The Securities and Exchange Commission has proposed to amend
Rule 15c6-1 under the Securities Exchange Act of 1934 in order to
shorten the standard settlement cycle for most broker-dealer
securities transactions from three business days after the trade
date to two business days after the trade date. The SEC indicates
that, by shortening the standard securities settlement cycle, it
expects to enhance efficiency and reduce the risks that arise from
the value and number of unsettled securities transactions prior to
the completion of the settlement, including credit, market and
liquidity risk faced by U.S. market participants, which in turn
could reduce systemic risk in the U.S. securities markets.
Currently, the standard settlement cycle for most broker-dealer
securities transactions is three business days, known as T+3. The
proposal, if ultimately adopted, would shorten the settlement cycle
to two business days, or T+2.
As proposed, the amendment would prohibit a broker-dealer from
entering into a contract for the purchase or sale of a security
that provides for payment of funds and delivery of securities later
than two business days after the trade date, unless otherwise
expressly agreed to by the parties at the time of the
The SEC originally adopted Exchange Act Rule 15c6-1 in 1993 to
establish a standard settlement cycle for most broker-dealer
securities transactions (subject to the exceptions provided in the
rule such as for contracts related to exempted securities,
government securities, municipal securities, commercial paper,
bankers' acceptances or commercial bills), effectively
shortening the settlement cycle for such securities transactions
from the then-prevailing five business day period to three business
days after the trade date (T+3). At the time, the SEC cited a
number of reasons for standardizing and shortening the settlement
cycle, which included, among others, reducing credit and market
risk exposure related to unsettled trades, reducing liquidity risk
among derivatives and cash markets, encouraging greater efficiency
in the clearance and settlement process, and reducing systemic risk
for the U.S. markets. The SEC believes that shortening the standard
settlement cycle further to T+2 will result in a further reduction
of credit, market and liquidity risk and, as a result, a reduction
in systemic risk for U.S. market participants.
Since the SEC adopted Rule 15c6-1 in 1993, not only have the
financial markets expanded and evolved significantly, but the 2008
financial crisis has taken place. Shortening the standard
settlement cycle is consistent with the current broader focus by
the SEC – in part resulting from the financial crisis –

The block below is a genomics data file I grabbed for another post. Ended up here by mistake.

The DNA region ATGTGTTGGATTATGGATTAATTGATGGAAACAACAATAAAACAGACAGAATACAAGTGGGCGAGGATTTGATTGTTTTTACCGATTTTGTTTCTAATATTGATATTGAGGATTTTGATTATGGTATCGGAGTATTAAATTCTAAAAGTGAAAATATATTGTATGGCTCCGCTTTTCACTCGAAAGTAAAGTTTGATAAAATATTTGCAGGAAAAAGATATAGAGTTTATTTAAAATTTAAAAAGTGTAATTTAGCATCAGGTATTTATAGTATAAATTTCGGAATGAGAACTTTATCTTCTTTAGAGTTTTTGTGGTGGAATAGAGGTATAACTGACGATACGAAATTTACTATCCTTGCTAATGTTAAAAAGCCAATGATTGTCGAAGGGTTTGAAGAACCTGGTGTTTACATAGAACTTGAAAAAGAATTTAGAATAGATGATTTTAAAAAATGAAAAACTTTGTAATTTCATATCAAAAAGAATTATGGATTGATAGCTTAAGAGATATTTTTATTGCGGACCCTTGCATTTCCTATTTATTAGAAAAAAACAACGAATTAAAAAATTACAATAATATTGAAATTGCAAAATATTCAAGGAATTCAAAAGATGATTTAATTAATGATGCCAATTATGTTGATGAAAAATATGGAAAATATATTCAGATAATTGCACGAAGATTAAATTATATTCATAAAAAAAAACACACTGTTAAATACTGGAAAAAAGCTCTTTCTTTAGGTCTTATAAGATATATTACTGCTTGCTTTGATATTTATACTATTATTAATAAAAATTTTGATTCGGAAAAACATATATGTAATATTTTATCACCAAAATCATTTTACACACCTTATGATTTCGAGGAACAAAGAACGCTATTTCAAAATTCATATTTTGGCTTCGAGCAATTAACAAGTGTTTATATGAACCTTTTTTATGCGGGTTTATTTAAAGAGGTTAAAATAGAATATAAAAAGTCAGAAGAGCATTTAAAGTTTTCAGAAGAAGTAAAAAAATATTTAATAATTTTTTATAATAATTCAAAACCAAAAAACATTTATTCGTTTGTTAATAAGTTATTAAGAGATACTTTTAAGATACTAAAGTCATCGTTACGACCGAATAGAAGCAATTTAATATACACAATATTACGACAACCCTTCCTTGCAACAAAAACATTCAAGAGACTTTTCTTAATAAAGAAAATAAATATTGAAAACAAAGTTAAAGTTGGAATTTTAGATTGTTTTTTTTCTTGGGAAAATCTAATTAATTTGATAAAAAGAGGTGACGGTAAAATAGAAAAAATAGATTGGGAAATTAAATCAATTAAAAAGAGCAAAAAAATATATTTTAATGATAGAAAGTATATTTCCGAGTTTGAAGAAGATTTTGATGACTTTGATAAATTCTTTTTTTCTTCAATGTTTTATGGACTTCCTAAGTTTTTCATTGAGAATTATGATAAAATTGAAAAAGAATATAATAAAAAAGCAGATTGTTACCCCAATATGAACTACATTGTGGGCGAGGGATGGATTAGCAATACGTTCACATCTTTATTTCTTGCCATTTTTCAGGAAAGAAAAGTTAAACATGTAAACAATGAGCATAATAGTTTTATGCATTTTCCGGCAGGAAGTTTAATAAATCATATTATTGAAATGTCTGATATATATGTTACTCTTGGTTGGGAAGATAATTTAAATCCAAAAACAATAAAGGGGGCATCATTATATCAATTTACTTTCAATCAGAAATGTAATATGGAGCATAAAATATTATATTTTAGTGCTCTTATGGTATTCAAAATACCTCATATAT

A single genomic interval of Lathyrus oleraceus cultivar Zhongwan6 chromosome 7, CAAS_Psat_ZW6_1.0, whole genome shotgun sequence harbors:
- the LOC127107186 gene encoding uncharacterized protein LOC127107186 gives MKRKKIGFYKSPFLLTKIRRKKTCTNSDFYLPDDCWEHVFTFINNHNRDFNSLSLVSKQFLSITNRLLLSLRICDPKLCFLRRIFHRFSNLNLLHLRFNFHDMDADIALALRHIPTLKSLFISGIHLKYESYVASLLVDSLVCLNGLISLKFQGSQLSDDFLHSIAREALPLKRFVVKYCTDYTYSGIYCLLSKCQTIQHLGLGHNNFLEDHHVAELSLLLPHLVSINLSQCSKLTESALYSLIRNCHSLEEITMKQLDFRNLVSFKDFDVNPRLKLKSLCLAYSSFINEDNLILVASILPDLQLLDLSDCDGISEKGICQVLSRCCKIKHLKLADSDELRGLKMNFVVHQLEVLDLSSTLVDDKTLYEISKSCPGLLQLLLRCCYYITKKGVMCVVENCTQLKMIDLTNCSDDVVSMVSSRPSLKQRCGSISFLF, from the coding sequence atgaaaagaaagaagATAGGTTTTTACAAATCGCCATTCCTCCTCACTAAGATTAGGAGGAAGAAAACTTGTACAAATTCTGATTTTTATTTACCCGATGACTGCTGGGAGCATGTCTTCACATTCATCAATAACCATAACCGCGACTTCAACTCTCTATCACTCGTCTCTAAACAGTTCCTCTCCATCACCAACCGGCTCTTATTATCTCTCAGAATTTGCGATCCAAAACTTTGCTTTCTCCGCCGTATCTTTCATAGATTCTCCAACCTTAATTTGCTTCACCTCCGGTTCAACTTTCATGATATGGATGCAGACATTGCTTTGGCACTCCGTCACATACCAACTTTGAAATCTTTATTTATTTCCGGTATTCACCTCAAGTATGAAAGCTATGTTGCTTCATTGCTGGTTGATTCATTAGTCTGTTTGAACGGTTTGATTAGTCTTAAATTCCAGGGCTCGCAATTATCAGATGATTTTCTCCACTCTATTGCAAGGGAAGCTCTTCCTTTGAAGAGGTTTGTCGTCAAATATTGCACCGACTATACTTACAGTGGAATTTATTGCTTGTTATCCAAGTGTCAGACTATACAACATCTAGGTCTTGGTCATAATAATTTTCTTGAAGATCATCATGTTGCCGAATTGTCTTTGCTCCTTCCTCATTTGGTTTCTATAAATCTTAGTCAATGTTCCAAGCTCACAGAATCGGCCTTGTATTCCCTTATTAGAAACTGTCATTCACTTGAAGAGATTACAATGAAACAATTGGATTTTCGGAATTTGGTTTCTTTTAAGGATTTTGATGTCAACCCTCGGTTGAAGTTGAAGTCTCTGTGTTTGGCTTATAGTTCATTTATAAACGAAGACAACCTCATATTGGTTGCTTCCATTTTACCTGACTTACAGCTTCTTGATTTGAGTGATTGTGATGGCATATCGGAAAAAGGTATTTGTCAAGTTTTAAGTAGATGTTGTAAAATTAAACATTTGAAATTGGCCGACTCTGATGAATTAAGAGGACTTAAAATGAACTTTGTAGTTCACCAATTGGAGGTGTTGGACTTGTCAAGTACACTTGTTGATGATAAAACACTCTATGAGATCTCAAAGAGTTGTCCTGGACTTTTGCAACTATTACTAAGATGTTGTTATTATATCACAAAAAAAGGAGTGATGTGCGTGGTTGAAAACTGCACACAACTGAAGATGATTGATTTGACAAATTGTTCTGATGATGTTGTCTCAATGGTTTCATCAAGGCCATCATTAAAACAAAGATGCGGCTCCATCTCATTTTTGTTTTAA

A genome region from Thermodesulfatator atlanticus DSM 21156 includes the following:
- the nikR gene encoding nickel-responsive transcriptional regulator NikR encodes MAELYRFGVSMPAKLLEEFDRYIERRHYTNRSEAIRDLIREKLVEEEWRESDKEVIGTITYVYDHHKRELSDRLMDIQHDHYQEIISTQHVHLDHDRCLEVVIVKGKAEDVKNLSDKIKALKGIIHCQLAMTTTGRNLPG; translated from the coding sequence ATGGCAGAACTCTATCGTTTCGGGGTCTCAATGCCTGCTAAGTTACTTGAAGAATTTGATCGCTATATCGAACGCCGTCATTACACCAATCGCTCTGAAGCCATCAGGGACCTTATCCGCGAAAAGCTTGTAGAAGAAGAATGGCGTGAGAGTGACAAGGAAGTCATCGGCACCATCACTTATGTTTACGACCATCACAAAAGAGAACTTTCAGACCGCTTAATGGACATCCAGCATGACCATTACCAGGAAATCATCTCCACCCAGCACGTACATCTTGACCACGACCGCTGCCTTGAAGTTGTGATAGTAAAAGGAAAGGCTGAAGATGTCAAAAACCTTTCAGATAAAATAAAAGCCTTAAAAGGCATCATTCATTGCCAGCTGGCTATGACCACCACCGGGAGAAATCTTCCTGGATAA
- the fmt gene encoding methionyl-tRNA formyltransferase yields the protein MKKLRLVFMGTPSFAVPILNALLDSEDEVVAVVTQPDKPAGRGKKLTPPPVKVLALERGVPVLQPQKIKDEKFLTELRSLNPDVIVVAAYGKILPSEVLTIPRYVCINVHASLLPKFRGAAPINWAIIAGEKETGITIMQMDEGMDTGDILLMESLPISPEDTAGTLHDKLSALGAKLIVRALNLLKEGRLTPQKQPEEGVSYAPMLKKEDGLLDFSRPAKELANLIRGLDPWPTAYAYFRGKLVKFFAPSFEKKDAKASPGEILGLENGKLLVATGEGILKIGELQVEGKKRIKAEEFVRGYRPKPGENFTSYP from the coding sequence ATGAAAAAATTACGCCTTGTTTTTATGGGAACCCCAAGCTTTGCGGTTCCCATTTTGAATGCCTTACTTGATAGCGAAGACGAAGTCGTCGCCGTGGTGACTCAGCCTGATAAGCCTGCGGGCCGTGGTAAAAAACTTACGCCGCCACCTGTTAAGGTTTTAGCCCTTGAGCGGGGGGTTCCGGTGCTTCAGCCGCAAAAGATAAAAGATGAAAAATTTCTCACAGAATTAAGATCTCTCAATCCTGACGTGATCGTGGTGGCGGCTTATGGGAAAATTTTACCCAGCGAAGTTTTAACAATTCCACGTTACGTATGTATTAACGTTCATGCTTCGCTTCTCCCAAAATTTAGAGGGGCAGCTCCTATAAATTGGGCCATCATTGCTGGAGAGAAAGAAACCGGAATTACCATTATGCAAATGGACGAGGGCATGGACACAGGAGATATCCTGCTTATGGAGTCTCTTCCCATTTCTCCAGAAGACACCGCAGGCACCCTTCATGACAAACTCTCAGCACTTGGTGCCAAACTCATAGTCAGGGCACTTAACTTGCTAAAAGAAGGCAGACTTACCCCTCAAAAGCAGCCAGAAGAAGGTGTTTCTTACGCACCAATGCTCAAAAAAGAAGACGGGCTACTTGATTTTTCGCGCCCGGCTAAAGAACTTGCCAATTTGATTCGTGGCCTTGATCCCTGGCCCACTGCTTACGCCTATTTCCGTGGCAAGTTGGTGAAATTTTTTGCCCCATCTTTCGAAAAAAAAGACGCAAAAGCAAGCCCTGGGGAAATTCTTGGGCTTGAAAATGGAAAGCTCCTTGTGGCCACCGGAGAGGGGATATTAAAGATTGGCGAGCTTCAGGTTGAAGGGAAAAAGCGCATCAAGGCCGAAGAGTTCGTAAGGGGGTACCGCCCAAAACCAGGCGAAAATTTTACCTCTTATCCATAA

on enhancing the resilience and efficiency of the national
clearance and settlement system and the role that certain
systemically important financial market utilities, particularly
central counterparties (so-called FMUs and CCPs), play in
concentrating and managing risk. The SEC also notes the significant
technological developments in the industry since it first mandated
T+3 settlement in 1993, which it believes will help to facilitate
further shortening of the settlement cycle.
The proposed amendment to Rule 15c6-1, if adopted, would
prohibit a broker or dealer from entering into a securities
contract that settles later than the second business day after the
date of the contract unless expressly agreed upon by both parties
at the time of the transaction, subject, as in the current version
of the rule, to certain exceptions. If adopted, the proposal would
not affect the current ability in most firm commitment underwritten
transactions to use a T+3 or, if priced after 4:30 p.m. U.S.
Eastern time, a T+4 settlement cycle; nor would it affect the
ability of the parties to any particular transaction to agree
expressly to a settlement cycle that is longer than T+2.
Request for Comment
The SEC is requesting comment regarding all aspects of the
proposed amendment to Rule 15c6-1. The SEC is also requesting
comment on a number of specific questions set forth in the
proposing release. Not only is the SEC seeking comments, it is also
asking commenters to submit any relevant data or analysis along
with their comments. You can find the proposal, along with
information on how to submit comments, on the SEC website. Comments
must be submitted prior to December 5, 2016.
The content of this article is intended to provide a general
guide to the subject matter. Specialist advice should be sought
about your specific circumstances.
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